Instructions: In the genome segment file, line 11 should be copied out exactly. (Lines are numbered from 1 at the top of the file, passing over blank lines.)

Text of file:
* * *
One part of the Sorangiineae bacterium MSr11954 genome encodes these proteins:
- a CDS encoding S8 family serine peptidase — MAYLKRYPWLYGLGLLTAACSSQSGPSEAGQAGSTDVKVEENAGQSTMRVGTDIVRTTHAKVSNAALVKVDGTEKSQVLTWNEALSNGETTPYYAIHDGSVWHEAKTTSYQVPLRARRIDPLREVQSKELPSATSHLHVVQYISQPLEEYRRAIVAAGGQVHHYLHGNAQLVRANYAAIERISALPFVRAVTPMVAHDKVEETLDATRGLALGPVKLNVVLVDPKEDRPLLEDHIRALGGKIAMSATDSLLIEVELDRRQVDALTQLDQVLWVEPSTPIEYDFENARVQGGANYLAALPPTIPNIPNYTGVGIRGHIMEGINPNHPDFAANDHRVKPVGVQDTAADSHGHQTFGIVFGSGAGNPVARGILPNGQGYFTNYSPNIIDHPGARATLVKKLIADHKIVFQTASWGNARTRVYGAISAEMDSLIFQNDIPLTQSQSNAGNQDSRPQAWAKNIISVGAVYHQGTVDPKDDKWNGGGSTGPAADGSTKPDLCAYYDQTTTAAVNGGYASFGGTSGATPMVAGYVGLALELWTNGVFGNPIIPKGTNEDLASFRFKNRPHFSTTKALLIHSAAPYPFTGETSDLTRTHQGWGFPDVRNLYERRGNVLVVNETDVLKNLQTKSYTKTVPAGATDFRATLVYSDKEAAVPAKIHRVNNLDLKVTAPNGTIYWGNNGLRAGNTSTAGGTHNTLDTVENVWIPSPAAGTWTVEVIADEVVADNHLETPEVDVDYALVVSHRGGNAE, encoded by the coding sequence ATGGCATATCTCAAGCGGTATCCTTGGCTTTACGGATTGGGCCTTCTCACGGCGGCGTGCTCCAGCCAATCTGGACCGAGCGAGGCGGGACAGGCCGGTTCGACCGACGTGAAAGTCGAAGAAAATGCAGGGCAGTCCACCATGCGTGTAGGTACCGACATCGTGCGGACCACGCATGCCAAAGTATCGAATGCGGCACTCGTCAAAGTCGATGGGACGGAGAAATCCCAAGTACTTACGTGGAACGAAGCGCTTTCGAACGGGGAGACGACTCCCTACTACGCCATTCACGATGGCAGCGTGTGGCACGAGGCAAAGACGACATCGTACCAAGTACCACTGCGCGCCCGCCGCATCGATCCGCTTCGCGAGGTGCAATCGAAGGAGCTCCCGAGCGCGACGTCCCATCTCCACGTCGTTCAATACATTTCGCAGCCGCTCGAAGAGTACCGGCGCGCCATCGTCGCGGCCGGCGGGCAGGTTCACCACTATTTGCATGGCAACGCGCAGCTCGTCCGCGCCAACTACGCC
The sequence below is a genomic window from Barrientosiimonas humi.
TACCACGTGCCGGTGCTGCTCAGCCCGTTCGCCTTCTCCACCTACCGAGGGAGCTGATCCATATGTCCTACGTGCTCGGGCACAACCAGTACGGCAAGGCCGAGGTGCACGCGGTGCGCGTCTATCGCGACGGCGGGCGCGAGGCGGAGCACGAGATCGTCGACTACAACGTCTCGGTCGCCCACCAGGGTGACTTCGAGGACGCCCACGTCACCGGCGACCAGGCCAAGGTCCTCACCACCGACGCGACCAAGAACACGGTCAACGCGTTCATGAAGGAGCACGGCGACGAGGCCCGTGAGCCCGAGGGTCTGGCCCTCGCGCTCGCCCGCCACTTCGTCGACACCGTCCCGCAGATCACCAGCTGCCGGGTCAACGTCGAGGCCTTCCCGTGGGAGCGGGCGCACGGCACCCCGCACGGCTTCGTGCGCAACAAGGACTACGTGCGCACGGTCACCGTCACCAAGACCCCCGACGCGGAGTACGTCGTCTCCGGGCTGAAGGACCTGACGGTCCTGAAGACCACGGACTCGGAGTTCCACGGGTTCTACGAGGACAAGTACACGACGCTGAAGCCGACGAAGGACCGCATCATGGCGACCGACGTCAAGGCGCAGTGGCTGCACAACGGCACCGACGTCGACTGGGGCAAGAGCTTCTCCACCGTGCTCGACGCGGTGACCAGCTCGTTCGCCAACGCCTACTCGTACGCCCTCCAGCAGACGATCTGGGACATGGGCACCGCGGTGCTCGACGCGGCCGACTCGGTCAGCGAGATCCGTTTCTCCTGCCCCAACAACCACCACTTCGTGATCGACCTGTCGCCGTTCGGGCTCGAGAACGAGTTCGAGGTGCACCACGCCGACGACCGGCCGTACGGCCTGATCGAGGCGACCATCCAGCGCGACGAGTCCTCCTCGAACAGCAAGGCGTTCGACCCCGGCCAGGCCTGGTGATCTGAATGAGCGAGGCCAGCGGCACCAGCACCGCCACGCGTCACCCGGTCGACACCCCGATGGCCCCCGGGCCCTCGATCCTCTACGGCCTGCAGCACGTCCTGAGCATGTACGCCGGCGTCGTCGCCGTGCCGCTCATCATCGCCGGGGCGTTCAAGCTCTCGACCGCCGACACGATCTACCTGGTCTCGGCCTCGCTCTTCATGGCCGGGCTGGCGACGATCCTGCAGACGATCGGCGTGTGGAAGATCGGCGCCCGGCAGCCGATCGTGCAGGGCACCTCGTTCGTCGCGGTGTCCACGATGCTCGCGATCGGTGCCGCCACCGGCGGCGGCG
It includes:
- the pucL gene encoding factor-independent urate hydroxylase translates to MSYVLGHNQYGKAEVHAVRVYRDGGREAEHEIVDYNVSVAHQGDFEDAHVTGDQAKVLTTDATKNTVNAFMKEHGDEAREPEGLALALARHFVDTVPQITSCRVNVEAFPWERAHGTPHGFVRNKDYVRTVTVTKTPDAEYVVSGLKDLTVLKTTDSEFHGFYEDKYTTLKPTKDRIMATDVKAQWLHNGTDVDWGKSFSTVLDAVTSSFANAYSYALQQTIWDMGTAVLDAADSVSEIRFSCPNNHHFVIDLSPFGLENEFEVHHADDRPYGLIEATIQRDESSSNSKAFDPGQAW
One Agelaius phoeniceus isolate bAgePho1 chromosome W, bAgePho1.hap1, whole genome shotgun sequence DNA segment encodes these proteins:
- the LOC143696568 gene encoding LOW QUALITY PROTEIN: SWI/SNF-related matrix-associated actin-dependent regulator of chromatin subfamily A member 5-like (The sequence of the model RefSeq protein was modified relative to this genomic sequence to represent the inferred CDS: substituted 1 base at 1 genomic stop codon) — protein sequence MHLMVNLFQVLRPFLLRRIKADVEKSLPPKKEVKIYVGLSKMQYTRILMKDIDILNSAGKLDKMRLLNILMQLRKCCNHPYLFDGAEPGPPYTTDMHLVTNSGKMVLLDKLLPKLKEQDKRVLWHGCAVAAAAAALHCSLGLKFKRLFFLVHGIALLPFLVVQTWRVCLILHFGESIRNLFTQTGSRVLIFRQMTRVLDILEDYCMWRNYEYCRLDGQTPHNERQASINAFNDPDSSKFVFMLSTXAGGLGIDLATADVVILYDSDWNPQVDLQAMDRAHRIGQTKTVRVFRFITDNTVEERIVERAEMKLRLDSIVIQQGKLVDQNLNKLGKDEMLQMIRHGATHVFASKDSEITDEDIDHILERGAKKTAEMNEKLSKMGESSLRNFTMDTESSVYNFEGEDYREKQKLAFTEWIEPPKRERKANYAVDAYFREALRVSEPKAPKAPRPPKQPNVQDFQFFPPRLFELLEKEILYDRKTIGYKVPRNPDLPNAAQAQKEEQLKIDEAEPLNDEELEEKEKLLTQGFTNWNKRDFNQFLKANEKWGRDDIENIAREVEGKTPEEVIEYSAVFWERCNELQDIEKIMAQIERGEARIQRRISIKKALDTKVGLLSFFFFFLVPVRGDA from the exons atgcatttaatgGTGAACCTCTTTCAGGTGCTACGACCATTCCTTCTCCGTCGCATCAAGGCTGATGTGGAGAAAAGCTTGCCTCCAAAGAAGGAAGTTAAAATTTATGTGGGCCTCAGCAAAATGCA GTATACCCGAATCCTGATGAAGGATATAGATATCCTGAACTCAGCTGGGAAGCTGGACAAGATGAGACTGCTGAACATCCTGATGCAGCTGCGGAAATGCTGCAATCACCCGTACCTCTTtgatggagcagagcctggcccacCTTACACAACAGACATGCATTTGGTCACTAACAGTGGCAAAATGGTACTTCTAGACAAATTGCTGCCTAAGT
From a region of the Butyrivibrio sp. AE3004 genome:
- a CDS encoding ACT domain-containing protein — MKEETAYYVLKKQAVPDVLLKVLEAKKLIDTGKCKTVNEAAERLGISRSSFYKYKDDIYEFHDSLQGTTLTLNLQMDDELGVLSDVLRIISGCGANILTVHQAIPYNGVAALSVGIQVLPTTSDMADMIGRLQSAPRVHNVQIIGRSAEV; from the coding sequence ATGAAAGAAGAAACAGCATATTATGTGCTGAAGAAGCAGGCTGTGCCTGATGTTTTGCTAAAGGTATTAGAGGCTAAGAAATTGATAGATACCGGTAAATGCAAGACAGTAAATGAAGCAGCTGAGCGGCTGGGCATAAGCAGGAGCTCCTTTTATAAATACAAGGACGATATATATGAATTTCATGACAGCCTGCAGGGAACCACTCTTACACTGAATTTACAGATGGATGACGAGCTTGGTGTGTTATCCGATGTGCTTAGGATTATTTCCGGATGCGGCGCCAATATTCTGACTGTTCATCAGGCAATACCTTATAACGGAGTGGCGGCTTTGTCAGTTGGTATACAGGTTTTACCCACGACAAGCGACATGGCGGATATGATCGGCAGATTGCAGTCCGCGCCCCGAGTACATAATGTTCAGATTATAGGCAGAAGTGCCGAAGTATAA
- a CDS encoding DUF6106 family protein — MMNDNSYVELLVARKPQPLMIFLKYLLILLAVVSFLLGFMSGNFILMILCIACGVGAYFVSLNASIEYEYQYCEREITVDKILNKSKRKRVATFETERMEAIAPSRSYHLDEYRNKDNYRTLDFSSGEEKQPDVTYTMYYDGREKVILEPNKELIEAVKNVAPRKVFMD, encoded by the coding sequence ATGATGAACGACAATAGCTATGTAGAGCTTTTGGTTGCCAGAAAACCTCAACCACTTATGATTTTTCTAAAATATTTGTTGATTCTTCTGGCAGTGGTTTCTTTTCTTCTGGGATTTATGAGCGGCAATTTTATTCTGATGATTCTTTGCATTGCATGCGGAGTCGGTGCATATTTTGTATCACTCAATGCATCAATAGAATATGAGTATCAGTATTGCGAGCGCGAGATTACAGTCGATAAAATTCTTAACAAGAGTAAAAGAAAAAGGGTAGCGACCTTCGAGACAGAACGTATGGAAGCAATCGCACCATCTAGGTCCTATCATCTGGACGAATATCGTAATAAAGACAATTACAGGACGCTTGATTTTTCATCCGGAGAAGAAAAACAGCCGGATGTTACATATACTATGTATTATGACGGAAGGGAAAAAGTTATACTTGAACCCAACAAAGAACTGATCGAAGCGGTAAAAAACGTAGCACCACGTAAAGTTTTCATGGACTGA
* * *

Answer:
- a CDS encoding DUF6106 family protein — MMNDNSYVELLVARKPQPLMIFLKYLLILLAVVSFLLGFMSGNFILMILCIACGVGAYFVSLNASIEYEYQYCEREITVDKILNKSKRKRVATFETERMEAIAPSRSYHLDEYRNKDNYRTLDFSSGEEKQPDVTYTMYYDGREKVILEPNKELIEAVKNVAPRKVFMD, encoded by the coding sequence ATGATGAACGACAATAGCTATGTAGAGCTTTTGGTTGCCAGAAAACCTCAACCACTTATGATTTTTCTAAAATATTTGTTGATTCTTCTGGCAGTGGTTTCTTTTCTTCTGGGATTTATGAGCGGCAATTTTATTCTGATGATTCTTTGCATTGCATGCGGAGTCGGTGCATATTTTGTATCACTCAATGCATCAATAGAATATGAGTATCAGTATTGCGAGCGCGAGATTACAGTCGATAAAATTCTTAACAAGAGTAAAAGAAAAAGGGTAGCGACCTTCGAGACAGAACGTATGGAAGCAATCGCACCATCTAGGTCCTATCATCTGGACGAATATCGTAATAAAGACAATTACAGGACGCTTGATTTTTCATCCGGAGAAGAAAAACAGCCGGATGTTACATATACTATGTATTATGACGGAAGGGAAAAAGTTATACTTGAACCCAACAAAGAACTGATCGAAGCGGTAAAAAACGTAGCACCACGTAAAGTTTTCATGGACTGA